Top diamond firms back pioneering exchange
A Bermudian-based operation is set to revolutionise the global diamond trade by setting up a pioneering electronic exchange for trading in the precious commodity
The Diamond Standard Exchange is the brainchild of American Cormac Kinney, a celebrated entrepreneur and software designer with a lengthy track record of successful start-ups and technology businesses.
Mr Kinney, who was a panellist at Bermuda Tech Week 2019, said 32 of the world’s largest diamond companies have verbally committed to becoming members of the exchange, subject to finalising the paperwork, and “are in the process of onboarding”.
A high-end American jewellery retailer is the most recent company to commit, Mr Kinney said. Aside from retailers, members include “sightholders”, who buy rough diamonds directly from mines and normally cut the diamonds — and brokers/dealers/traders, which deal mostly in polished diamonds.
Mr Kinney said he expects that the member-owned exchange will be operational by the end of the year.
“We are reinventing the diamond supply chain,” Mr Kinney says. “This exchange in Bermuda will be the global exchange for centralised liquidity for diamonds.
“No diamond exchange in the world has a ‘bid and ask’, and a clearing mechanism. That’s what we have created.”
Mr Kinney is chief executive officer of Diamond Standard Ltd, a Bermudian-incorporated company that will be a member of the exchange and act as “market maker” for the buying and selling of loose diamonds.
Market makers exist on every exchange; their role on the diamond exchange will be to give participants a quote, an actionable bid, on every diamond up to two carats.
Diamond Standard Ltd will also sell a bar containing ten diamonds, and a coin containing three diamonds.
Mr Kinney said: “We deliver the bar, it’s yours. You can put it in your sock drawer, or leave it at the bank.”
The entrepreneur also leads Bitcarbon Technologies Ltd, which will embed the bars and coins with a wireless encryption chip that enables global authentification, and stores a blockchain token.
“We are creating an interface between the digital and the physical, we are revolutionising the diamond industry and creating a new asset,” Mr Kinney said.
Purchasers may deposit their coin, or bar, with a custodian, who will store it in a “smart” cabinet, but the purchaser will keep the digital key to the Bitcarbon token. Owners can sell their token at any time but when they do, they also sell the coin or bar; the two are inseparable, the company said. The digital token can also asset-back a digital contract.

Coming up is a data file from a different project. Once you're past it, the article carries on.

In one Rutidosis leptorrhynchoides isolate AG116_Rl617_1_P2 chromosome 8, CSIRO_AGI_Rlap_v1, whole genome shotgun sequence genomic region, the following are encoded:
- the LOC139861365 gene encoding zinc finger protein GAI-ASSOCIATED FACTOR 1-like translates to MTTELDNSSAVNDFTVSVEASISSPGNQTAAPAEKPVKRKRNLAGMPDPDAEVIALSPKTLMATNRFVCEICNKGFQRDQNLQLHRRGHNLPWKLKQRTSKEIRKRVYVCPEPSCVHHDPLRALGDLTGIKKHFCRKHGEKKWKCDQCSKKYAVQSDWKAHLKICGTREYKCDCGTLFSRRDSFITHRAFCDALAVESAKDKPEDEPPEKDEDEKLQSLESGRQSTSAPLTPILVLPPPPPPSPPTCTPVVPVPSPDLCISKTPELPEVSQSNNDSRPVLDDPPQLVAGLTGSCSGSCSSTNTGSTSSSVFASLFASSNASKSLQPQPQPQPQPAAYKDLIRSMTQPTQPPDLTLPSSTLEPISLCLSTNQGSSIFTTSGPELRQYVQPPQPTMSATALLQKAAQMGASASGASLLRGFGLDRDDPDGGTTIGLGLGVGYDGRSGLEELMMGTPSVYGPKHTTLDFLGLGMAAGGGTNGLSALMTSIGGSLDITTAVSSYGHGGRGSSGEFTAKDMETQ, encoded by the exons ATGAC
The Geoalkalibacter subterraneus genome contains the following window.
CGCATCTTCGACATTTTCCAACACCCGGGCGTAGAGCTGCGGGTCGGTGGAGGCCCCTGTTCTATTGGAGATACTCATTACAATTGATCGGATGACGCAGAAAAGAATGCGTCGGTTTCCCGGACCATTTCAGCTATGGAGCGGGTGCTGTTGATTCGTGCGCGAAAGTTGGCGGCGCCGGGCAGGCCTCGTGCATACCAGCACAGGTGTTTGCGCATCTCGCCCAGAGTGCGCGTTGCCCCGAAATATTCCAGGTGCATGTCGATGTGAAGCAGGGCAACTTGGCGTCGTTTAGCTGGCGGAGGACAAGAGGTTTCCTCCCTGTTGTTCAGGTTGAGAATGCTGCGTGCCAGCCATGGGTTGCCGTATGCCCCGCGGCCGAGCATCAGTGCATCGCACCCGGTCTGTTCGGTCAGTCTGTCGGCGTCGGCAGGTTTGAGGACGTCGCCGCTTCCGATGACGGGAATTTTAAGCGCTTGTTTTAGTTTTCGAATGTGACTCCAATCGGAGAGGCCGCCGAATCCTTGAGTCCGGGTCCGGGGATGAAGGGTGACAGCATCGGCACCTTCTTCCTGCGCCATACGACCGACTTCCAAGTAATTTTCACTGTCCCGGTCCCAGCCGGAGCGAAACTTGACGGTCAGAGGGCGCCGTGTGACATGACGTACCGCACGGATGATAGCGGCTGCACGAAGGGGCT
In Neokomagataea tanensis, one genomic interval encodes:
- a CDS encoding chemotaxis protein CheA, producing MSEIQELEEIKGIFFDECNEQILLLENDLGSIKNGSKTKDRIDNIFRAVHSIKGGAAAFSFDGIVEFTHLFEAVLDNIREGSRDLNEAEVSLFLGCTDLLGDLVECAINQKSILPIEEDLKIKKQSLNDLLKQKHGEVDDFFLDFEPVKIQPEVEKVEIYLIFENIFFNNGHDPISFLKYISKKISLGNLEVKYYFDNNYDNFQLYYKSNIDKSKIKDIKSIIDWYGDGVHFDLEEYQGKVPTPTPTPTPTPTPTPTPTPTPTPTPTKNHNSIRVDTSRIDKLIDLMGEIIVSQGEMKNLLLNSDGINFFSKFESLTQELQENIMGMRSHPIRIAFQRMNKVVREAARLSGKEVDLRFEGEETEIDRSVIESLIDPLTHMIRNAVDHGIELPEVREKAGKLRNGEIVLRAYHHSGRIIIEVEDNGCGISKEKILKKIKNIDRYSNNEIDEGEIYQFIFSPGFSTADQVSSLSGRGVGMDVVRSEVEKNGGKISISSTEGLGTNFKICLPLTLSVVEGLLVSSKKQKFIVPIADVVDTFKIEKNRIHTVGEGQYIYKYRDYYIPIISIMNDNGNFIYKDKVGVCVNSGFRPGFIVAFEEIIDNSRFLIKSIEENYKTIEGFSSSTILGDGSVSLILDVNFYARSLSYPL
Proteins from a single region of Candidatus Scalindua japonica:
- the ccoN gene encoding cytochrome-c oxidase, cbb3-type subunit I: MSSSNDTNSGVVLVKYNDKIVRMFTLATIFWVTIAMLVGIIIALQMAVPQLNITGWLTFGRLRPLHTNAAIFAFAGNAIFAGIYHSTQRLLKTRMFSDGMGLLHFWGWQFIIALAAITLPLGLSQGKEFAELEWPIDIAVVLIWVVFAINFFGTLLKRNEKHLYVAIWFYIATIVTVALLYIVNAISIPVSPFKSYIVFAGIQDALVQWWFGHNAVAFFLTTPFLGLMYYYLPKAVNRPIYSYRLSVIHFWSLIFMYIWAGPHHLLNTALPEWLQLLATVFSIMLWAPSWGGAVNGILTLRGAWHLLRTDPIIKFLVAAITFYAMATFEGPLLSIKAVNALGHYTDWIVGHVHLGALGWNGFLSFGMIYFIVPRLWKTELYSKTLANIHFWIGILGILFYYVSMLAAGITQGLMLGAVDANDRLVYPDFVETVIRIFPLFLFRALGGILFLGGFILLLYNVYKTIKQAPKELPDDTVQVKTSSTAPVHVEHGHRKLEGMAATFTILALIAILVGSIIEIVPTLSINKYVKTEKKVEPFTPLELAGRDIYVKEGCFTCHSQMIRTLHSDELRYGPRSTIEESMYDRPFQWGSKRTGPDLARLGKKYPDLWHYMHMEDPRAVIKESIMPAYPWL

The exchange has applied to be overseen by the Bermuda Monetary Authority, while the Bitcarbon tokens cannot be issued until receipt of a Digital Asset Business Act (DABA) licence from the BMA.
While awaiting approval to begin operating, Mr Kinney said some $650 million in “indications of interest” have been received in relation to his company’s diamond commodities, mainly the bar. Mr Kinney said those “intentions to buy” were “very, very conditional” at this stage.
First-day trading prices have been set at $100,000 for the bar, and $10,000 for the coin, Mr Kinney said. Going forward, the coin and bar will each continue to have the same gemological content as on the first day they were traded.
Today, Mr Kinney said, anyone seeking to purchase a diamond must visit a jewellery store or pawnshop; there is nowhere else to engage with diamonds at the retail level, although there are “listing venues”, bulletin boards that allow diamond sellers to start conversations with potential buyers.
Once the exchange begins operating, he said, anyone will be able to engage a broker to purchase or sell diamonds on their behalf.
As the exchange is both transparent and regulated, Mr Kinney says, purchasers can be assured they are paying a fair market price for diamonds.
He said: “The first result is that we have really cleaned up the diamond industry by the firms all agreeing to ethical standards, fair trade, no blood diamonds, just all natural diamonds, no synthetic diamonds. The exchange will be regulated — that has never existed in this industry.”
Mr Kinney said an investment bank was hired to raise $25 million for the new venture. “Half is committed,” he said.
The exchange has attracted an investor, Miami International Holdings, which recently acquired a controlling interest in the Bermuda Stock Exchange. The parent company of five other regulated exchanges, including Securities Exchange Commission and Commodity Futures Trading Commission entities, will provide tech monitoring, risk management advice and regulatory support, Mr Kinney said.
Diamond Standard Ltd has opened an office in Bermuda, and has hired James Campbell as its chief financial officer. He has also been named as CFO of sister company Bitcarbon Technologies.
Additional positions are being advertised at careers.diamondstandard.co.
Mr Kinney said Bermuda was chosen to be the site of the new ventures after a worldwide search.
He said: “We hired Deloitte to do a global survey and, because of the DABA Act, we came to Bermuda.
“The island is geographically convenient, and there is the availability of skilled staff who speak English, but it’s because of DABA. We wanted and needed legislation to both license the token and oversee the exchange.
“The SEC in the US is not ready for this. They would look at us as a security, and it would have taken for ever.”
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